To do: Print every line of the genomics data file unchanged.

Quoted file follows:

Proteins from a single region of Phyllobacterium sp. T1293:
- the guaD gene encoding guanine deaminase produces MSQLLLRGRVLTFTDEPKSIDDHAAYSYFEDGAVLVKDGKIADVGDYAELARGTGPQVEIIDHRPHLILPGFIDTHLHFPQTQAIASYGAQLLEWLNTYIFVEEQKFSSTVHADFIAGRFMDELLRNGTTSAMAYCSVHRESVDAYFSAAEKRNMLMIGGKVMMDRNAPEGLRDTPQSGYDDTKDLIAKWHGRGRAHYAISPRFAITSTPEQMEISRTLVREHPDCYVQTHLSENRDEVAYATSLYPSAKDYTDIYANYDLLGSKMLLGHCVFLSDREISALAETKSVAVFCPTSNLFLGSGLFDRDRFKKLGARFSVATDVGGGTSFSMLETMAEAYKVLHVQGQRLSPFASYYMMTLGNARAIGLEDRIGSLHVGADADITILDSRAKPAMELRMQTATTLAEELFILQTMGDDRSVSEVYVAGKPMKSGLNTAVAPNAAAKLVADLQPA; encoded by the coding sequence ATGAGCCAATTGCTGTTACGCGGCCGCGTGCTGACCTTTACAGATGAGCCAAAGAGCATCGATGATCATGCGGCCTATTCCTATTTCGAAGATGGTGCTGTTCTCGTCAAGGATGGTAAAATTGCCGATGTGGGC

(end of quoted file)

Proteins from a single region of Phyllobacterium sp. T1293:
- the guaD gene encoding guanine deaminase produces MSQLLLRGRVLTFTDEPKSIDDHAAYSYFEDGAVLVKDGKIADVGDYAELARGTGPQVEIIDHRPHLILPGFIDTHLHFPQTQAIASYGAQLLEWLNTYIFVEEQKFSSTVHADFIAGRFMDELLRNGTTSAMAYCSVHRESVDAYFSAAEKRNMLMIGGKVMMDRNAPEGLRDTPQSGYDDTKDLIAKWHGRGRAHYAISPRFAITSTPEQMEISRTLVREHPDCYVQTHLSENRDEVAYATSLYPSAKDYTDIYANYDLLGSKMLLGHCVFLSDREISALAETKSVAVFCPTSNLFLGSGLFDRDRFKKLGARFSVATDVGGGTSFSMLETMAEAYKVLHVQGQRLSPFASYYMMTLGNARAIGLEDRIGSLHVGADADITILDSRAKPAMELRMQTATTLAEELFILQTMGDDRSVSEVYVAGKPMKSGLNTAVAPNAAAKLVADLQPA; encoded by the coding sequence ATGAGCCAATTGCTGTTACGCGGCCGCGTGCTGACCTTTACAGATGAGCCAAAGAGCATCGATGATCATGCGGCCTATTCCTATTTCGAAGATGGTGCTGTTCTCGTCAAGGATGGTAAAATTGCCGATGTGGGC